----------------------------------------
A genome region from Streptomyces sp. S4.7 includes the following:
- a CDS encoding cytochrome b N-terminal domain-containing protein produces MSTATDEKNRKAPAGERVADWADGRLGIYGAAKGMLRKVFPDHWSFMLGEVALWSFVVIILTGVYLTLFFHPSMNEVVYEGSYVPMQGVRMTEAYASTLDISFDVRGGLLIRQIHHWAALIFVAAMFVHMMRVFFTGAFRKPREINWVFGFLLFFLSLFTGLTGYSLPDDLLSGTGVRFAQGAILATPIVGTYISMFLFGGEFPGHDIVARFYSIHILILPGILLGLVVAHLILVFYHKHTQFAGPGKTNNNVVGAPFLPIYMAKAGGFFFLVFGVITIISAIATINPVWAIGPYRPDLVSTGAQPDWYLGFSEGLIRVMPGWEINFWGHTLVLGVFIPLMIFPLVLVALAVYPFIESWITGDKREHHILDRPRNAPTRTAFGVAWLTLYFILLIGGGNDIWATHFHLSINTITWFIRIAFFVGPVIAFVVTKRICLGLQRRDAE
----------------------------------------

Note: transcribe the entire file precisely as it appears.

A genome region from Streptomyces sp. S4.7 includes the following:
- a CDS encoding cytochrome b N-terminal domain-containing protein produces MSTATDEKNRKAPAGERVADWADGRLGIYGAAKGMLRKVFPDHWSFMLGEVALWSFVVIILTGVYLTLFFHPSMNEVVYEGSYVPMQGVRMTEAYASTLDISFDVRGGLLIRQIHHWAALIFVAAMFVHMMRVFFTGAFRKPREINWVFGFLLFFLSLFTGLTGYSLPDDLLSGTGVRFAQGAILATPIVGTYISMFLFGGEFPGHDIVARFYSIHILILPGILLGLVVAHLILVFYHKHTQFAGPGKTNNNVVGAPFLPIYMAKAGGFFFLVFGVITIISAIATINPVWAIGPYRPDLVSTGAQPDWYLGFSEGLIRVMPGWEINFWGHTLVLGVFIPLMIFPLVLVALAVYPFIESWITGDKREHHILDRPRNAPTRTAFGVAWLTLYFILLIGGGNDIWATHFHLSINTITWFIRIAFFVGPVIAFVVTKRICLGLQRRDAE